Ride to the Snoqualmie Railroad Trestle

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Added by Pierce Klinke

Very photogenic spot. Part of local culture and history. Secluded.

The best way to get the old railroad trestle is by using the Preston-Snoqualmie trail. There is a parking lot for the trail located just across from SE 56th Place, Fall City, Washington, 98024. After parking, hop on your bike and pedal east on the Preston-Snoqualmie trail for about 2 miles.

The trail is mostly flat and paved, so you can get away with using your road bike. Eventually, you will reach a fence where the trail ends, to get to the railroad trestle you will need to walk around the fence (which is not hard at all). After getting around the fence, continue on the dirt path for another 150 yards until you reach the end where the trestle begins.

It's possible to get out on the railroad trestle itself and go down to the side of it as well. Exercise extreme caution if you venture out onto the trestle. It is approximately 200 feet tall and you'll have to carefully crawl out on the 9 inch beams to get out to the middle of it. You will also notice that it is possible to hear Snoqualmie Falls from the trestle. Have fun and be careful!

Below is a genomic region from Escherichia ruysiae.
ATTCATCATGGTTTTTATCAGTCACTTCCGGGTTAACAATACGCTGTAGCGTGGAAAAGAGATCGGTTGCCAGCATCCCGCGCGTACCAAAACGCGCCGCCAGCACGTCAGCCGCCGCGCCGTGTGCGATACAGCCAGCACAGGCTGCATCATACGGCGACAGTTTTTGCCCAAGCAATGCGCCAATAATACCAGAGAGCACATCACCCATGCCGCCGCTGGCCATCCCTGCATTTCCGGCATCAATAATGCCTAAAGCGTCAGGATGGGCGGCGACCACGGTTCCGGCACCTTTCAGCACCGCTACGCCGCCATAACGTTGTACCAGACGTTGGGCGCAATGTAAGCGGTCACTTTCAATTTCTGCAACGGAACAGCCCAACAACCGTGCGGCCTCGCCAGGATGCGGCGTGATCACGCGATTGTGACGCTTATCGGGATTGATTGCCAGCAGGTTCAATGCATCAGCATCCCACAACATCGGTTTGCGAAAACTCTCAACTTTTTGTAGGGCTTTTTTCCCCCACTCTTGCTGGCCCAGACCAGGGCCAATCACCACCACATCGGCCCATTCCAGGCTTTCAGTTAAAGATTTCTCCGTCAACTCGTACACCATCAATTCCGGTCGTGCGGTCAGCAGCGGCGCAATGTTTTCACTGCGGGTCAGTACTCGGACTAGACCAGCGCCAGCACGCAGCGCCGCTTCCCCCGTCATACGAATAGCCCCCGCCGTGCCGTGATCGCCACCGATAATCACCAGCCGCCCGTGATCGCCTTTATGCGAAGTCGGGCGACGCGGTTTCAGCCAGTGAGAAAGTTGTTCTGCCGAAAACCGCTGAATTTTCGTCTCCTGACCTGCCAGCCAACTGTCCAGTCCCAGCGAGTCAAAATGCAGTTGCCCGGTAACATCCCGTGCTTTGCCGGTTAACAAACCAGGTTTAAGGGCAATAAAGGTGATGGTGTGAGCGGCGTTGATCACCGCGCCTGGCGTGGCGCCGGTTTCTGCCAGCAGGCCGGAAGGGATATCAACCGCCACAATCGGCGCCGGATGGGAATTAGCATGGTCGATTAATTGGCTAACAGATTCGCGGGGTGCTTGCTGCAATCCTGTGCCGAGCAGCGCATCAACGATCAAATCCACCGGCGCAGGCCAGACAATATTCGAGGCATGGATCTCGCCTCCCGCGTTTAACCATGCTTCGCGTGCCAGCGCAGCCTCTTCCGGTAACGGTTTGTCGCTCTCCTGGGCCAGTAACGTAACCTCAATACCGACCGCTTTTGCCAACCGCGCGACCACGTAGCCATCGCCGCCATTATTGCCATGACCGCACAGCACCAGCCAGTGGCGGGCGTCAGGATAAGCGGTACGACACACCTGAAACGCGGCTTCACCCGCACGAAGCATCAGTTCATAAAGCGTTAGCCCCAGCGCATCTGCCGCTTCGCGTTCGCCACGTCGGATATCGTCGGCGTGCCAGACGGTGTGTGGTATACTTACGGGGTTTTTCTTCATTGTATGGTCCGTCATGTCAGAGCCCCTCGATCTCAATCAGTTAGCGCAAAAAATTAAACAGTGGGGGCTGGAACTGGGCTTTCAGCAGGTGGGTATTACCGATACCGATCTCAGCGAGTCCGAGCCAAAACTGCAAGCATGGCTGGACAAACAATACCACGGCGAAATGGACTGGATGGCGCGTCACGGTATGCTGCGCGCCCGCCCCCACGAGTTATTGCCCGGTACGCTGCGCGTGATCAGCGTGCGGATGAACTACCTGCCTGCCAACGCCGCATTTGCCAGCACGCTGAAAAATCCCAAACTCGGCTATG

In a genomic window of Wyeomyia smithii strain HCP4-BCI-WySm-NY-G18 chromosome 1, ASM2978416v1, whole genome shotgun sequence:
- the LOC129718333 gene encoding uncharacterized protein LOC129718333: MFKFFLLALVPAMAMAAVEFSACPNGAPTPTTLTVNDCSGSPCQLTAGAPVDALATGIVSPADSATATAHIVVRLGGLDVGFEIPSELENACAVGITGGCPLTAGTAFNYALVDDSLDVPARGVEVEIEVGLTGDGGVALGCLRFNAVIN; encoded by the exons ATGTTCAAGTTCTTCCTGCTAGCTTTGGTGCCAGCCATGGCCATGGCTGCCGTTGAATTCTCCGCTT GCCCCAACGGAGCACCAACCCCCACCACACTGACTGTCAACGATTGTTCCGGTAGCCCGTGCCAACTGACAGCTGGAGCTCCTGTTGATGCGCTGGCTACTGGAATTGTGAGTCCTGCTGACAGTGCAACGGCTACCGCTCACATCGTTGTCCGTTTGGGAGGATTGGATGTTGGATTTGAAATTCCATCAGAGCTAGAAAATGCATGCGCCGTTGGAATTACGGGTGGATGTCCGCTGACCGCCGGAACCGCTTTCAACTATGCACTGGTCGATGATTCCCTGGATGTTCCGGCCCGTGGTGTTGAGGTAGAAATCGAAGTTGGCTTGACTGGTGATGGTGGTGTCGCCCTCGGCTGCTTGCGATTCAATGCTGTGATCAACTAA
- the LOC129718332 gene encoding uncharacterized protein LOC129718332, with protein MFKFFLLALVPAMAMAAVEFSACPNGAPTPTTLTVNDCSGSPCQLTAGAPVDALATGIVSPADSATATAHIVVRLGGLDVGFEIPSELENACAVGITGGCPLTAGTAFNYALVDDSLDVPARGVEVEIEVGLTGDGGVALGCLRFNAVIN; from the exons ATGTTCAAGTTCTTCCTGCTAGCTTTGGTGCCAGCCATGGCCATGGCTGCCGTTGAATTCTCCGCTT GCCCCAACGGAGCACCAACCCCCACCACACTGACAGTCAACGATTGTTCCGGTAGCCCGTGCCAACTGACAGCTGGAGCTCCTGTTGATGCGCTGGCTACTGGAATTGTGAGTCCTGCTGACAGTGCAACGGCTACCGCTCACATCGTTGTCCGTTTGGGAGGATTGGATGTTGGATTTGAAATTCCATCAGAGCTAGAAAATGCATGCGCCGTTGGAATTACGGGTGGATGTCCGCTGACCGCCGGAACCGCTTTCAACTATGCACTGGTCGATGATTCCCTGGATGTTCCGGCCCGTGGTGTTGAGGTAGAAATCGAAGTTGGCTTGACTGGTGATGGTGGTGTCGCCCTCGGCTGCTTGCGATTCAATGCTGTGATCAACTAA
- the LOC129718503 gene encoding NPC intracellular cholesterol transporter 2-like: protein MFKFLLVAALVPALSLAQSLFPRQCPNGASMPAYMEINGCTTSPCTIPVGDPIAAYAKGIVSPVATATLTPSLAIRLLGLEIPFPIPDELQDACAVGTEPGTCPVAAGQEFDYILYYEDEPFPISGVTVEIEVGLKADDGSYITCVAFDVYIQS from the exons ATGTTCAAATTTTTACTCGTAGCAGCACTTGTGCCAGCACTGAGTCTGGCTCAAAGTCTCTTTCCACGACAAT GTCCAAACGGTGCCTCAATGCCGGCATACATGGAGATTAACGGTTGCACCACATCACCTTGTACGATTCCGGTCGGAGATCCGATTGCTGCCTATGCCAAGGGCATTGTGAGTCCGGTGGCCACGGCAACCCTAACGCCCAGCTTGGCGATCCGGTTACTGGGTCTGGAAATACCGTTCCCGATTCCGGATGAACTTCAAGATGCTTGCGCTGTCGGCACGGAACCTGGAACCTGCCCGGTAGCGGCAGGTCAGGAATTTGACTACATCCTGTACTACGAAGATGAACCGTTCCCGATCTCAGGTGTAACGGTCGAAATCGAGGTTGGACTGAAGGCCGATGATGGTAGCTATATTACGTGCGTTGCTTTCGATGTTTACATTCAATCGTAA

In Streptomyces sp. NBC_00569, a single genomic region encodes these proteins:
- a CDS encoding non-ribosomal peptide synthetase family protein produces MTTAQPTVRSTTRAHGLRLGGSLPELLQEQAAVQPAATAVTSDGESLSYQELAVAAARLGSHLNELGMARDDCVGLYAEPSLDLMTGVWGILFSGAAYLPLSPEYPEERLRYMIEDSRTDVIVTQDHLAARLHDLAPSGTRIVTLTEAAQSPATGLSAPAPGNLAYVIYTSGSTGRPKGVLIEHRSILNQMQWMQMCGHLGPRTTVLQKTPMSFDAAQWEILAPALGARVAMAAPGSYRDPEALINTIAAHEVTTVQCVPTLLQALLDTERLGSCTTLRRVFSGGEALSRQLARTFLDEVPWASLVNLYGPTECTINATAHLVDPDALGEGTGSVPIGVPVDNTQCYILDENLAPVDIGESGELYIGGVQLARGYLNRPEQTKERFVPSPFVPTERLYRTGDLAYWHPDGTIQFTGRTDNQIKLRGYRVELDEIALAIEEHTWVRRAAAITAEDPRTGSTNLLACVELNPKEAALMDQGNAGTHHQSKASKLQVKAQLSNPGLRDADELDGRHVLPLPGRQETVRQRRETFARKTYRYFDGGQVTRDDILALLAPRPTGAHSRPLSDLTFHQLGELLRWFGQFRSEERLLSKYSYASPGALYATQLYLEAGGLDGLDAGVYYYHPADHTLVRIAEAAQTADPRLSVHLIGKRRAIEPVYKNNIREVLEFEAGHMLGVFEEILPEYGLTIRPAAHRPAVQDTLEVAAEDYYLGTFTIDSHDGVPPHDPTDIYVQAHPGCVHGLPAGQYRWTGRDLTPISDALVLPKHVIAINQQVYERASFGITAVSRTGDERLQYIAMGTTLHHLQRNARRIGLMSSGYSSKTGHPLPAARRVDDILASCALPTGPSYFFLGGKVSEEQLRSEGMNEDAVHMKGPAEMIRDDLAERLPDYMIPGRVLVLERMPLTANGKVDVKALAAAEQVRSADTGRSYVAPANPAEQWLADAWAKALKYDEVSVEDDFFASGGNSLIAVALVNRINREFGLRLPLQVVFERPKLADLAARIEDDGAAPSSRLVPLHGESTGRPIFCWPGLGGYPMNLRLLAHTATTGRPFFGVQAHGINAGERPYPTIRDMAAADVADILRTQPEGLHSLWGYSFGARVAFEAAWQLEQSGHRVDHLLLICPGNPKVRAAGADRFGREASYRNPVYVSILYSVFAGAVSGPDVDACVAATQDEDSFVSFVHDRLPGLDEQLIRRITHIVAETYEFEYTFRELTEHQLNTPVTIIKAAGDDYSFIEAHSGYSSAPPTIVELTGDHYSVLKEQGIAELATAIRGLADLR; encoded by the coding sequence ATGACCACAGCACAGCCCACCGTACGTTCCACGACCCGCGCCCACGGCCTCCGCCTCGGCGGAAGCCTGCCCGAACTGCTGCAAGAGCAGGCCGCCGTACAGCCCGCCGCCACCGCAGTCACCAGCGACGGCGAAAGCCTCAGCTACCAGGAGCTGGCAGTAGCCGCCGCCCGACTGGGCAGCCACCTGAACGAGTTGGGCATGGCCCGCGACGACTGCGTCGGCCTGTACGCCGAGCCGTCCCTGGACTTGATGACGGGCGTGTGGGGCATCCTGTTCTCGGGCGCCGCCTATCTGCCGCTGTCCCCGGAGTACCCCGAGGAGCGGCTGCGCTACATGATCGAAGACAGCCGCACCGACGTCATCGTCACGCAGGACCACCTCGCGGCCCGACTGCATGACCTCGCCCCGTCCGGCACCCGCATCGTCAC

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Cycling
Photography
Easy Parking
Forest
Scenic

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🥉Contributor

about 1 month ago

trail is rebuilt

I assume that when this was written the trestle was undergoing repairs. There is now a functional decking with rails so you don't have to risk life and limb to cross. You can also access from the uphill side more quickly and easily by going to the roundabout at snoqualmie falls and head towards tokul rd. pull off at the small pulloff parking on the right at a large culvert tunnel that passes under the road and head down towards fall city on the snoqualmie valley trail.

🥈 Contributor

about 5 years ago

Fun To Explore

Loved it here! Super fun to climb around on the trestle and take pictures.

Great Place Wouldn't Recommend

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Hey Betsy

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2.3/5

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We want to acknowledge and thank the past, present, and future generations of all Native Nations and Indigenous Peoples whose ancestral lands we travel, explore, and play on.

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